Please use this identifier to cite or link to this item: http://hdl.handle.net/1880/51847
Title: Shallow Pasts, Endless Horizons: Sustainability & Archaeology
Other Titles: Proceedings of the 48th Annual Chacmool Conference
Authors: Favreau, Julien
Patalano, Robert
Keywords: Archaeology;Sustainability
Issue Date: 16-Feb-2017
Publisher: Chacmool Archaeological Association
Citation: Julien Favreau and Robert Patalano (editors). Shallow Pasts, Endless Horizons: Sustainability & Archaeology. Proceedings of the 48th Annual Chacmool Conference. Chacmool Archaeological Association, University of Calgary.
Abstract: The 48th Annual Chacmool Conference explored the concept of sustainability from an archaeological perspective. Sustainability can be broadly defined as the way in which people or communities remain diverse, yet productive while maintaining an ecological balance. As public awareness increases in response to the ramifications of modern landuse and its ecological impact, sustainable practices that probe potential strategies for alleviating current pressures have emerged in a number of disciplines including archaeology. The archaeology of sustainability has the potential to transcend geographical and temporal boundaries through a collaborative, interdisciplinary approach. This is especially true considering that archaeology has the advantage of providing both diachronic and synchronic snapshots of the past which may serve as precedents of sustainable living in modern times. Another important development has been the use of sustainable methods in archaeological research which allow researchers to extract an increasing amount of information from a range of digital and less destructive tecniques. Also emerging from the concept of sustainability in archaeology is a reflexive gaze upon the discipline itself. It would seem as though public and community engagement as well as Indigenous archaeologies provide some of the solutions in creating a sustainable archaeology, now and in the future. The papers in Part I and II of these proceedings touch upon the aforementioned sub-themes of sustainability in archaeology. Additionally, the papers in Part III are included in recognition of the late Jane Holden Kelley, her various contributions in archaeology and anthropology, and most importantly, on the positive influence she had on generations of people who had come to know her. It is hoped that the entirety of this volume contributes to the growing dialogue regarding sustainability and archaeology.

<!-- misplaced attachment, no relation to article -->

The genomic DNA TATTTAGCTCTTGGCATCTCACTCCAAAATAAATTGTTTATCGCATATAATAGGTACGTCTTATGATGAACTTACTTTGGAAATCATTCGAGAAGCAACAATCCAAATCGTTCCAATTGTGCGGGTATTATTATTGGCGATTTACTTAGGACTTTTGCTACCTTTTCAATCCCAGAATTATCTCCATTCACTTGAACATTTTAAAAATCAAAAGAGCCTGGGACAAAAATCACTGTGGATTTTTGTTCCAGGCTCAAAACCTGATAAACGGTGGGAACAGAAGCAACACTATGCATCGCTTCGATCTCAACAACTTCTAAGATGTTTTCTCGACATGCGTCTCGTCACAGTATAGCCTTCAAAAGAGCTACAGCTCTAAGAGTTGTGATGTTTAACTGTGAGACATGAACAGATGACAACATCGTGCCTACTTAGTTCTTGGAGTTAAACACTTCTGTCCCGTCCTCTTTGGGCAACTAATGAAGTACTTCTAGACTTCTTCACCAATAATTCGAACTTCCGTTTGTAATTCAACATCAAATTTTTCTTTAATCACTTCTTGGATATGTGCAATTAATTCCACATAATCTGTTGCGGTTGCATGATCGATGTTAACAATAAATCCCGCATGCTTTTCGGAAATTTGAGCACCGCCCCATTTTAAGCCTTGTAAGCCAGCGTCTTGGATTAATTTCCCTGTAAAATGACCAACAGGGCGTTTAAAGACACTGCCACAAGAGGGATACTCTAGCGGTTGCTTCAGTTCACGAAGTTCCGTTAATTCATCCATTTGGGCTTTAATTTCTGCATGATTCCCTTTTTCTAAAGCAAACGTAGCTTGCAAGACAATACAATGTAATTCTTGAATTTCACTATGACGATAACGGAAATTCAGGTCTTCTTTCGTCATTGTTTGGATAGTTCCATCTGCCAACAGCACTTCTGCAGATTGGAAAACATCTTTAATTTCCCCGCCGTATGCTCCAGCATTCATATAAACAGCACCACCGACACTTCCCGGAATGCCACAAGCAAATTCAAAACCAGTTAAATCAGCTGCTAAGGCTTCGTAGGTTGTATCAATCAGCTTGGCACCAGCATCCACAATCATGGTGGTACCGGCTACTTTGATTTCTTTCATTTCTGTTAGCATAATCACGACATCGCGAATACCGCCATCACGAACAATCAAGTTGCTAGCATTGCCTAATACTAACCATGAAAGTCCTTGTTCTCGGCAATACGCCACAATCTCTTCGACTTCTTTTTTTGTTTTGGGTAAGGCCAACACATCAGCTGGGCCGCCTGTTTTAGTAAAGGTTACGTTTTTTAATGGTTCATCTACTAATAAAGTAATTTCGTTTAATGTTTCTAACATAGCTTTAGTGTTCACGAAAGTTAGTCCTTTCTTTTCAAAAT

URI: http://hdl.handle.net/1880/51847
ISSN: 978-0-88953-397-4
0-88953-397-0
Appears in Collections:Chacmool 2015

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